Indu Sarkar poster 
Snapshot
  • Indu Sarkar presents that grim reality of what happens when nepotism is unhindered and runs amok, and when favouritism supersedes meritocracy.

That the emergency was the darkest phase of independent India’s history is beyond debate. That the emergency threw basic human rights in the bin and resisted even protests with jail or murder is widely known.

That a few crony capitalists prospered through all this mayhem, just because of their proximity to the unconstitutional power centres, was always well-known in Lutyens’ circuits.

That all this happened, primarily to feed the ego of one woman and her wayward son, is already well-documented.

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While many books have been written on the subject (by Kuldip Nayyar, Vinod Mehta, Coomi Kapoor, Nayantara Sahgal and Tavleen Singh, among others) Indu Sarkar is perhaps the first attempt at democratising the subject and making it available through a simpler and more accessible format – Hindi cinema.

Delhi “intellectuals” and Lutyens media-wallahs stood by cheering Sanjay Gandhi and V C Shukla (then information and broadcasting minister) as they burnt all prints of Kissa Kursi Ka, displaying temporary amnesia on the freedom of speech.

The same “intellectuals” and Congress party workers were violently against Madhur Bhandarkar and this film, which is a terrible metaphor for where the Lutyens’ intellectuals/media ecosystem is headed.

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Thankfully we live in different times now, where we can see and hear the story that needs to be told.

The movie in itself is interestingly packaged as a first-person account of the Emergency. Indu Sarkar views India’s moment, just like Roberto Benigni’s “Life is Beautiful” viewed the Nazi atrocities on the Jews, from an individual’s point of view.

The movie covers the protagonist’s journey from enjoying the perks of prosperity and being a ‘casual, indifferent bystander’ to a ‘fully dedicated activist’ – a message many Indian citizens need to take away today.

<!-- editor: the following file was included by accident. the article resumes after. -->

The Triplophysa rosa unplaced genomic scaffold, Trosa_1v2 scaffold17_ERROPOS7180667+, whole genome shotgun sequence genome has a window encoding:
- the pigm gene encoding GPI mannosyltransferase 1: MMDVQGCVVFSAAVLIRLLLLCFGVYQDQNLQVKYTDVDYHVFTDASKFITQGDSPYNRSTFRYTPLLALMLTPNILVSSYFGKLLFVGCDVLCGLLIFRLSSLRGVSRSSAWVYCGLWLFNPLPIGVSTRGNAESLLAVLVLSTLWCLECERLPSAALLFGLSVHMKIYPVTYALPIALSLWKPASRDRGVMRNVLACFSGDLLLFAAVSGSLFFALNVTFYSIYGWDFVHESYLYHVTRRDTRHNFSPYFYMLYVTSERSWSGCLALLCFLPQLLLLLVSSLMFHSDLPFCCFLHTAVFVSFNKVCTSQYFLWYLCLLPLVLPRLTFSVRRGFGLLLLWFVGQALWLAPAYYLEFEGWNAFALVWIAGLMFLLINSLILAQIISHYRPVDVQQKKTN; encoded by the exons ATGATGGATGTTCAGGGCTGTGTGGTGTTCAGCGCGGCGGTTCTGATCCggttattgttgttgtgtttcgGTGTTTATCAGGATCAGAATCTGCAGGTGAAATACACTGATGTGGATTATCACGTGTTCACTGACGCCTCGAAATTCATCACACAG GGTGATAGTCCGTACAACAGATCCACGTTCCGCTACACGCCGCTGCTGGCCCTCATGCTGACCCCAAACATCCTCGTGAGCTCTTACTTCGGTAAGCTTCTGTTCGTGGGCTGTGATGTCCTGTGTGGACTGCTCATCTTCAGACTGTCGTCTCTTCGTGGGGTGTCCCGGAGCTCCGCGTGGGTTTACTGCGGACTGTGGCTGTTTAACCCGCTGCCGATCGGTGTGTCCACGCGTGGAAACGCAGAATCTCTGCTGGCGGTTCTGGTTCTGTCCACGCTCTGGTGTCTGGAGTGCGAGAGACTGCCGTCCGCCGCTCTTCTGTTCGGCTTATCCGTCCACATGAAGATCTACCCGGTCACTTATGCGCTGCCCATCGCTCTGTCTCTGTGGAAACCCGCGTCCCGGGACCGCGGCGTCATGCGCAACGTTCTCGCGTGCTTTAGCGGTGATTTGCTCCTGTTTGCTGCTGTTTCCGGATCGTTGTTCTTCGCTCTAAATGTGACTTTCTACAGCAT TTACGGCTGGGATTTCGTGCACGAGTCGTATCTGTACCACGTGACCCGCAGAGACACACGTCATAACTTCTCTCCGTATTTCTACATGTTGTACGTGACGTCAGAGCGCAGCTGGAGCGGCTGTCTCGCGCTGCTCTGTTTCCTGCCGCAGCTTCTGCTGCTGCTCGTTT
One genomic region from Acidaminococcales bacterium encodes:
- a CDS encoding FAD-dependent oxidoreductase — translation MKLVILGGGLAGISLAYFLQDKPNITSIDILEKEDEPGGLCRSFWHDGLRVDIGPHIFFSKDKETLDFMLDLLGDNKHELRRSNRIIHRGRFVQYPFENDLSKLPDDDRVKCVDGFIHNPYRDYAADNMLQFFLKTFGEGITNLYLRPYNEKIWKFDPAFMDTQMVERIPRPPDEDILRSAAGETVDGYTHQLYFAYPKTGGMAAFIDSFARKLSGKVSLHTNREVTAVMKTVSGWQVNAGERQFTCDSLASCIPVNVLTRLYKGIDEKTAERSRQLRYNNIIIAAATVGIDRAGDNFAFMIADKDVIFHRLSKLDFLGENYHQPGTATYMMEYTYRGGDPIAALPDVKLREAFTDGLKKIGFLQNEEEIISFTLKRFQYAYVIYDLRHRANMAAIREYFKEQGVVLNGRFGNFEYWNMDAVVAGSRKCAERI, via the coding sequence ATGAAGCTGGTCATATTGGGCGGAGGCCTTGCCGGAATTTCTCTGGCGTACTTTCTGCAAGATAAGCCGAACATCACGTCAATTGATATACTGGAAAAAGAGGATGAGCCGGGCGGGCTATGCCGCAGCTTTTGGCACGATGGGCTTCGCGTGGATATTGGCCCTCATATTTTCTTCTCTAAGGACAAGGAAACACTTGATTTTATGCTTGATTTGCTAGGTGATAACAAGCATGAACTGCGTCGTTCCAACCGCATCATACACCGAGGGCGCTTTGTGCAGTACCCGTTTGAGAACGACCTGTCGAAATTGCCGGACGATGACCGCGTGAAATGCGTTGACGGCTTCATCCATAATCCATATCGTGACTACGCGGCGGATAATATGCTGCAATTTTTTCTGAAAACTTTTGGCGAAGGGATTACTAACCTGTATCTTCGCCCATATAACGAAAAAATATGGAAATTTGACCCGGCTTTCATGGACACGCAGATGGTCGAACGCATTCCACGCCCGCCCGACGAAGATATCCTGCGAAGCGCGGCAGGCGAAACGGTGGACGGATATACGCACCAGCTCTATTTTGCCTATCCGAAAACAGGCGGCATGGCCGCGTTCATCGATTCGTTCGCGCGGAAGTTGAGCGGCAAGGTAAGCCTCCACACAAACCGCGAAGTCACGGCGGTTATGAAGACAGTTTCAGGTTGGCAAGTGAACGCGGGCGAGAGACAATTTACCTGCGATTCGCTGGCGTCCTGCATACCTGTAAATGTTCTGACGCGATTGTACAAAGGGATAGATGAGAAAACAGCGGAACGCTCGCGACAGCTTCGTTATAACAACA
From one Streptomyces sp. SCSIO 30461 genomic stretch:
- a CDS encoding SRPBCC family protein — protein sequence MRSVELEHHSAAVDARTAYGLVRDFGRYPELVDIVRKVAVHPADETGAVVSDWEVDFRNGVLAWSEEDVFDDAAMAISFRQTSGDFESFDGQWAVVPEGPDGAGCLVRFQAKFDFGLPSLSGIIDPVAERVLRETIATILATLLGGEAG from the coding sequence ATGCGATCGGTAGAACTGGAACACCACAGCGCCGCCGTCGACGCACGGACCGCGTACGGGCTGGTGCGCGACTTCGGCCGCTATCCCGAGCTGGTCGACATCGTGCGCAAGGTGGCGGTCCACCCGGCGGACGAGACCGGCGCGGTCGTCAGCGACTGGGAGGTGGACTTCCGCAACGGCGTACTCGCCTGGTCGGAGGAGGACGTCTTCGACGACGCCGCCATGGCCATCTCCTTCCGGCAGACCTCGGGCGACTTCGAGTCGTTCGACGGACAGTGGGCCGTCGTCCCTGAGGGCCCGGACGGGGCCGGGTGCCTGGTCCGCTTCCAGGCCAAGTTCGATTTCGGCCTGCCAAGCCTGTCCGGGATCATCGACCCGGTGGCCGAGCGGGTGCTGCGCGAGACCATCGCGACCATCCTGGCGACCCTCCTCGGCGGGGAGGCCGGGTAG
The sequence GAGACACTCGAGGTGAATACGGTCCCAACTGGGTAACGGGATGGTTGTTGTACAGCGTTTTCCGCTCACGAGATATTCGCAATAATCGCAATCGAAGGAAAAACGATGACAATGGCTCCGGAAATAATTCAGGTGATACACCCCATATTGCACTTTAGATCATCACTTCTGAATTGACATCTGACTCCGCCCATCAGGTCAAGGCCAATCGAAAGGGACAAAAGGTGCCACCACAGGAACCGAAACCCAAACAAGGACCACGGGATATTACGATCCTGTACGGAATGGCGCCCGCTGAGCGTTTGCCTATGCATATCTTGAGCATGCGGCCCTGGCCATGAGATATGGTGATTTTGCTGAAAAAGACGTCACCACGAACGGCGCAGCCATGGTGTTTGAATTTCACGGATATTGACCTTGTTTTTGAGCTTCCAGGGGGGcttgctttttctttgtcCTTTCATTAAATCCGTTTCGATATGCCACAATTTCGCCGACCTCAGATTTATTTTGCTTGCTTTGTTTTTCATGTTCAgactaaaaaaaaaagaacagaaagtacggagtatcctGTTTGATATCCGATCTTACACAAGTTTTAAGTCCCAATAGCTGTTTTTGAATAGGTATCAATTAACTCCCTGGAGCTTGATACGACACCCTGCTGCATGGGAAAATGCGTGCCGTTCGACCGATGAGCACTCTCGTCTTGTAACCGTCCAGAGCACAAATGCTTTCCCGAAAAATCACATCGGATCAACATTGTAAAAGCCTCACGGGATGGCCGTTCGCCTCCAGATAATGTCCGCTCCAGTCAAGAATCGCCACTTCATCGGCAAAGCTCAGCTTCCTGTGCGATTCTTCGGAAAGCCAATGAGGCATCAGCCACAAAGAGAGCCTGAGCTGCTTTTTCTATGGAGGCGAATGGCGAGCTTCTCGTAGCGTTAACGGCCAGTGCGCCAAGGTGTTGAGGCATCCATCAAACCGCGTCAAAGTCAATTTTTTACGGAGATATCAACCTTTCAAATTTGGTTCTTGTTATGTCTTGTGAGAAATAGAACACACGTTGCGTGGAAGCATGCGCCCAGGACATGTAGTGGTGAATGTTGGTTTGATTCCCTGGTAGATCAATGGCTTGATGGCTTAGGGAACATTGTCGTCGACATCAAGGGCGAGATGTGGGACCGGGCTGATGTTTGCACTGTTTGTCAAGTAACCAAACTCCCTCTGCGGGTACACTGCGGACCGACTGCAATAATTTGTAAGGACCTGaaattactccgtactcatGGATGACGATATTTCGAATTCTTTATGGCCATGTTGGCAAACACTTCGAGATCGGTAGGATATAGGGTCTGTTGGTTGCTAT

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The transformation of the protagonist isn’t driven by some personal tragedy or personal ideology. It is simply driven by her choosing to open her eyes to the atrocity around her. It is driven by her opening herself up to see the truth. One can’t but help draw parallels to the atrocities in Kashmir, Kerala and West Bengal and wonder when India will open its eyes to the atrocity.

Kirti Kulhari portrays her role ably and looks convincing across a range of personality types, from the meek, “mera pati mera devta hai” type to a roaring, guts-of-steel activist that boldly volunteers to walk into near-death situations. She, figuratively and literally, finds her voice after she stands up for what she believes in. This, then, is as much a story of women empowerment as it is about the Emergency.

Tota Roy Chowdhury brilliantly portrays a government babu, displaying all signs of entitlement and elitism, till reality hits home hard. In the scene where he walks into the market as a nobody, his reaction – a mix of frustration, surprise, sorrow, self-pity and self-loathing – is just priceless. He packages all of these emotions so beautifully well together, and all this without even uttering a sentence. This is an actor I would watch out for.